So who takes Elger's bait? Det. Danny Messer (Carmine Giovinazzo), naturally. Giovinazzo has played the role of his street smart cop well ever since coming on screen five seasons ago. The same rough edges Danny has with his colleagues help him to understand the criminal mentality. Considering his older brother, Louie, is a man with ties to a gang ("Run Silent Run Deep"), it's amazing Danny has stayed on the legal side of the law for so long. Becoming a cop has been one of his greatest achievements.
Still. More than once, Giovinazzo is required to get Danny into trouble by not exactly following proper procedure. The last time is dangerous as he runs after a ruthless killer without a bulletproof vest ("The Point of No Return"). Mac tends to stand behind Danny, although he cannot professionally approve of his actions. I have to hand it to the writers, they have Sinise remain calm as he reminds Giovinazzo even the worst offender is allowed the same rights as any other citizen.
The earlier scene by Giovinazzo and Harper is much more revealing. Harper shows his strength by saying the problem of judging another by the color of his or her skin is just that, but someone else's. Who would go willingly into the comfort zone of hatred? Giovinazzo is simmering just below the surface while talking to McTighe, but Harper is pretty much cool as a cucumber. Anger, though, can be felt without ever showing it on one's face.
Giovinazzo and Harper are a decent team on their own. It's not the same as the one with Cahill, but it shouldn't be. When Hawkes loses a favorite uncle to a heart attack, Danny is the one reassuring. Giovinazzo channels sympathy well, and perhaps even a reminder in the back of his head when Danny saw Louie in a coma ("Run Silent Run Deep"). Harper is clearly shaken, and it fits.
Before this episode starts, a warning is given so viwers can use their own discretion as to whether it should be seen. I have to agree with the decision. Since this is at an hour right before the news, one can expect more than a little bit of grit each week. Crime is messy, and those involved have complicated lives. So do the ones who investigate. In a single show, though, CSI:NY brings front and center an issue (or two) which some may find uncomfortable.
Three more episodes are left in the season. Lindsay (Anna Belknap) should return to work at some point, having been home in Montana on materninty leave. Stella (Melina Kanakaredes) has a new man in her life, but he may or may not be back. Sometimes things get set on the back burner to simmer a bit longer before they show up again.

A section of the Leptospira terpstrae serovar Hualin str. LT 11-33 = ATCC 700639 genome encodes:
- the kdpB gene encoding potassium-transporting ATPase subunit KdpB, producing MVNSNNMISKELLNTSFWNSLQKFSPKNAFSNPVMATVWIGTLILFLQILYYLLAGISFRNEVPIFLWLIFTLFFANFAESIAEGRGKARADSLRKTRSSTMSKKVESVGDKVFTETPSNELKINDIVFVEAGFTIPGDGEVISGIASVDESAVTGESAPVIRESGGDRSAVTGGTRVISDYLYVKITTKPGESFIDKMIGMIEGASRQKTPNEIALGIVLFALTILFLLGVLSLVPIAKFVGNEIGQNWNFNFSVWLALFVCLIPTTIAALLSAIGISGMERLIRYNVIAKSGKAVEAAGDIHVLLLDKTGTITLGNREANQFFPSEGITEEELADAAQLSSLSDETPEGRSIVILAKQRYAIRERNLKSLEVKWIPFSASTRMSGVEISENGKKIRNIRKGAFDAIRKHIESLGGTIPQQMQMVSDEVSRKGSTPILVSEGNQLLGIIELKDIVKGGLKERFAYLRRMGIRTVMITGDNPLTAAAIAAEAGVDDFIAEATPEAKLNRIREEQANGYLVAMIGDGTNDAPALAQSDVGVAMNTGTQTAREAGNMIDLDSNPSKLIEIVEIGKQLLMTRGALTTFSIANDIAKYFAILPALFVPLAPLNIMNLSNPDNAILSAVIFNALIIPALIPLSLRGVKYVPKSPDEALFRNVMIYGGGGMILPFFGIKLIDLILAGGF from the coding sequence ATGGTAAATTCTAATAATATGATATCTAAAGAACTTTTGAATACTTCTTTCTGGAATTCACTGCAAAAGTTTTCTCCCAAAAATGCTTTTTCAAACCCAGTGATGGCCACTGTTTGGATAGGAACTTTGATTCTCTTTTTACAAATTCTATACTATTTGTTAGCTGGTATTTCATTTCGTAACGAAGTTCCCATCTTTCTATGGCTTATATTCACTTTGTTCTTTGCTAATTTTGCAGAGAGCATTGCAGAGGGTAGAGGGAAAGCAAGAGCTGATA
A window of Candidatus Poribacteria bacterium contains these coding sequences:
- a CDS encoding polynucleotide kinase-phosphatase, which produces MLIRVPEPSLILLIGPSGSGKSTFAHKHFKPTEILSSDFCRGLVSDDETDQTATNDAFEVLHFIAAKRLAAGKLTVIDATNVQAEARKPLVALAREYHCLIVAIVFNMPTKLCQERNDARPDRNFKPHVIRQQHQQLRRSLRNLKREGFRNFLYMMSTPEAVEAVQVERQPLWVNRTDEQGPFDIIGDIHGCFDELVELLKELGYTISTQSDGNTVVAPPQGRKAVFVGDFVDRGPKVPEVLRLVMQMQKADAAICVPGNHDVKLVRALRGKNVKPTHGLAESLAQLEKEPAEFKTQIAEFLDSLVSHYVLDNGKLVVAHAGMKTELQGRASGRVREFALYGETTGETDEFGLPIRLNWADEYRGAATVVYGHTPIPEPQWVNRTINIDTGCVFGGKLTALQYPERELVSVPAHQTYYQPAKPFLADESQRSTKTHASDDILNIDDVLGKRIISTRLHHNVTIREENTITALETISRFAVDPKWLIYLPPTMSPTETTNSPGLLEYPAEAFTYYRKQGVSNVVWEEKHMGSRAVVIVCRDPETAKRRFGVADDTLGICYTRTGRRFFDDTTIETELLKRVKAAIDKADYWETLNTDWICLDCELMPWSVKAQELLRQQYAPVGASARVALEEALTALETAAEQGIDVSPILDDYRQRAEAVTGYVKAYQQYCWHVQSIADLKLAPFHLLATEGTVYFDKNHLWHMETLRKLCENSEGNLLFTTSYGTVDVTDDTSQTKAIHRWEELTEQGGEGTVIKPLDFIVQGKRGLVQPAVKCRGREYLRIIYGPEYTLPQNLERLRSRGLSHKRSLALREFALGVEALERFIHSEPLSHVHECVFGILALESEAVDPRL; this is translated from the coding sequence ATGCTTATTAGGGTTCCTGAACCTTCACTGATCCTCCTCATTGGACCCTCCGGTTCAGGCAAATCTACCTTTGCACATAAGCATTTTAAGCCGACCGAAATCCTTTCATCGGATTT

The Greek smuggling ring storyliine has gone throuh more than a few episodes, and perhaps it will be over and done by finale's end. It should be. When the guy who attacked Stella in the tunnel turned up dead ("Point of No Return"), an end would have been fitting. No such luck. Mac is now trying to figure out who killed him. Is the Greek Ambassador involved? Maybe, but he has avoided implication thus far.
Craig T. Nelson has one episode left on his contract. To see the sizzling chemistry between Nelson and Sinise is interesting to watch, but I think most viewers will enjoy the fresh air once Dunbrook goes for good.
The finale, by the way, has been moved to May 14th at 10pm, right behind CSI:Crime Scene Investigation. While this should boost ratings, more than likely Sinise and company will have a Season Six. Oh, rumors suggest one less person makes it there. All I can say for sure is a well known character is affected. I won't even try to guess, but chances are, Sinise isn't it.
Why not? The lead role tends to stay until the series finale. Most of the time, anyway. Lose the main person, there goes the the show. While this is not called the Mac Taylor show, he's easily picked out as the lead actor. Not only does he carry many of the scenes, he has most of the lines.
The thrills of the Big Apple crime fighting team are most likely not over yet. Keep watching....